My hike to Lake Ann started as one of those should have been bad days, which turned out to be a great day. With a lot of cloud cover keeping the mountains warm I left home around 3:30 am to try and catch some harder snow. The plan worked but I had forgotten my boots. Undeterred, I set off in the snow with my running shoes on my feet.
The start of the Lake Ann hike is Getting down into the valley, it was a breeze. I had expected this section to be much harder still covered in snow. I can see why the avalanche danger is such a consideration during wintertime though. The valley you hike through is little more than the bottom of some towering cliffs. It would be easy for an avalanche to sweep through here with the right conditions.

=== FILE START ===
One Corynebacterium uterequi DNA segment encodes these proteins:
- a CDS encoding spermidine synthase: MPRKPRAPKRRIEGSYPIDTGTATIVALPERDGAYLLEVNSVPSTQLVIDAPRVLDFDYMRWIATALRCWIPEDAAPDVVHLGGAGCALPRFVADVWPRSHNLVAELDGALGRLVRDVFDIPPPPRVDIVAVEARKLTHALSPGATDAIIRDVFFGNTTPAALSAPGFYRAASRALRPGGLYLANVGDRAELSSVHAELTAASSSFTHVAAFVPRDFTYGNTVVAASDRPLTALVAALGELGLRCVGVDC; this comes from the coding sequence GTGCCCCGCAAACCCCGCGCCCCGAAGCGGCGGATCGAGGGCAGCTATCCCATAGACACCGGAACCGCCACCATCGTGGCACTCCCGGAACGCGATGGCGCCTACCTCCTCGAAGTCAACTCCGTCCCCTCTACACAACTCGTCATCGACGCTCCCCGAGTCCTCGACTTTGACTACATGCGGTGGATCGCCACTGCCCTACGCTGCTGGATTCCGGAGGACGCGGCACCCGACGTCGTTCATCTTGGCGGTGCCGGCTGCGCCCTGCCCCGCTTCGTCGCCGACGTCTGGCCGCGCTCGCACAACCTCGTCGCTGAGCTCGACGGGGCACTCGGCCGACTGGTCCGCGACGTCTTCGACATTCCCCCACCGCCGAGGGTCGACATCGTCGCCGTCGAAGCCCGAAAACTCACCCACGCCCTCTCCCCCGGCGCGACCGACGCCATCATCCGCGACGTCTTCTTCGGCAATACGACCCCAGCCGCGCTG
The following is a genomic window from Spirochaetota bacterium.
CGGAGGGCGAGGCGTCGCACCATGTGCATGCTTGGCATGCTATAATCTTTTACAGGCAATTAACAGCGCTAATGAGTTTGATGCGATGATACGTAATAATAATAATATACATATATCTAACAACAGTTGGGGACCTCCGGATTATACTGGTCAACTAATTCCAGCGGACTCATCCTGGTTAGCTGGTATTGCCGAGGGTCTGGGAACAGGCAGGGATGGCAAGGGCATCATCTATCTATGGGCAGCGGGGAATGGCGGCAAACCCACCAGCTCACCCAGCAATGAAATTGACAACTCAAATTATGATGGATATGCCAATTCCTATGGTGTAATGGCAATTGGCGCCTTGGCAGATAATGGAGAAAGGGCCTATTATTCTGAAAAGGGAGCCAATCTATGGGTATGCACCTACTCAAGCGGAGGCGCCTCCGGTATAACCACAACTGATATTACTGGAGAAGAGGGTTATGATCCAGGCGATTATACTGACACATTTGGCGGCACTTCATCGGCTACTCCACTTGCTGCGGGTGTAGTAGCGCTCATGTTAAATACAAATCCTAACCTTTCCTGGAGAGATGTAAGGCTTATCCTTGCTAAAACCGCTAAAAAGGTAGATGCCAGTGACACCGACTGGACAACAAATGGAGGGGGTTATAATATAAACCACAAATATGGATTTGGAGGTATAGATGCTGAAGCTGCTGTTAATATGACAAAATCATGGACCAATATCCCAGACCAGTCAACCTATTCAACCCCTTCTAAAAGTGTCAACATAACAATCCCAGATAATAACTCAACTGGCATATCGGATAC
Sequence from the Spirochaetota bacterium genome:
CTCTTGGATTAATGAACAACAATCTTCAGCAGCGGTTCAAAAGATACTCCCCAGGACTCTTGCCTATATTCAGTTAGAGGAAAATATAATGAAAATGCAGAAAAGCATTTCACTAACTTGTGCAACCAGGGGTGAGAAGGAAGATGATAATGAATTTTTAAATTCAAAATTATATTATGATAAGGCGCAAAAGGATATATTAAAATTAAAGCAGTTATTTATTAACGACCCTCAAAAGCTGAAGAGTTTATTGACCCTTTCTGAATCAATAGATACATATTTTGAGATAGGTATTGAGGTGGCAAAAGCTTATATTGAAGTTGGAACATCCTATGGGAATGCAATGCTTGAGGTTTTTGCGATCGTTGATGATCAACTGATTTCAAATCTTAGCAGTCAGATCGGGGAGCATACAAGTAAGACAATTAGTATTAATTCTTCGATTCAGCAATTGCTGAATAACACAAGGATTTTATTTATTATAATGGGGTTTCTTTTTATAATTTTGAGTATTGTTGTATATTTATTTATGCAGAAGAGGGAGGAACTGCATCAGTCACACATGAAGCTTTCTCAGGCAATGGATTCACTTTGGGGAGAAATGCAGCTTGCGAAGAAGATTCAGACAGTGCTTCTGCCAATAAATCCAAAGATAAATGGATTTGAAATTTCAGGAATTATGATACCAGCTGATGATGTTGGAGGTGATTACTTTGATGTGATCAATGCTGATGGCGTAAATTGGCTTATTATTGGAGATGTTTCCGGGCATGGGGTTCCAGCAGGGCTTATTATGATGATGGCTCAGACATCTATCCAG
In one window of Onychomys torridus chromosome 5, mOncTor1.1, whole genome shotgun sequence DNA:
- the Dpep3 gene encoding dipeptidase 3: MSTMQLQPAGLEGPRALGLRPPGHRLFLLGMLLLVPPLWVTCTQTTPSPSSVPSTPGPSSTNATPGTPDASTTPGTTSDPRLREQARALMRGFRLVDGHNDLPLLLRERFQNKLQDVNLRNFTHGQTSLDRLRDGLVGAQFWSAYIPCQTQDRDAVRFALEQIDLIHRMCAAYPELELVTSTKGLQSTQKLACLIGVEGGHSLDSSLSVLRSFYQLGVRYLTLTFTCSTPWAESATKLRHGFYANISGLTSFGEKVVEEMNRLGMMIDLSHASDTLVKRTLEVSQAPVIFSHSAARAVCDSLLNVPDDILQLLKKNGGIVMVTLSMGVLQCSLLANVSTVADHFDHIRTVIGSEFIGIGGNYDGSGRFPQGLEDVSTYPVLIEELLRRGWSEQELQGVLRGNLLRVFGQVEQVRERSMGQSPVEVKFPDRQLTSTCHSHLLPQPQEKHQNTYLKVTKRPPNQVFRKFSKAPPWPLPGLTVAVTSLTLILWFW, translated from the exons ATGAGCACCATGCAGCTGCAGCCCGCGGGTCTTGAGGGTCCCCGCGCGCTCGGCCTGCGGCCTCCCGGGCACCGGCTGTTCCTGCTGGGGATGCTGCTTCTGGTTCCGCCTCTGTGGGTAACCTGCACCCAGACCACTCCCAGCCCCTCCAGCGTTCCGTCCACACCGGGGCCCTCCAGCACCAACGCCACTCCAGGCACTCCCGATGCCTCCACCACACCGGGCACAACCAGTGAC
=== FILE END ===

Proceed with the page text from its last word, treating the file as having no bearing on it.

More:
To get to Lake Ann, you must hike up from the valley to the shoulder of Mount Shuksan. This is where my day took a turn. As the snow was softening I began to punch through over and over again. Once or twice I ended up buried to my waist. Somehow I still managed to make it to the lake even in my runners.
My plan for the day had been to Climb Mount Ann and Mount Hann. But by the time I got halfway down the ridge, the snow had turned to slush. Being in running shoes with the daylight fading it felt time to abandon my goal. Either way I didn’t feel safe traversing under Mt. Hann. There are several recent avalanche debris fields to get by on the southeast side. Instead, I enjoyed a view of Lake Ann from above before Hiking back out.
Shuksan seems massive next to the saddle above the lake. I would love to see this in summer, but I will wait until I am ready to climb for that. Hiking along the ridge that connects Hann and Ann was the best part of my day. Excellent views of Shuksan, the Fisher Chimneys, Baker, Han peak, Mount Ann and Lake Ann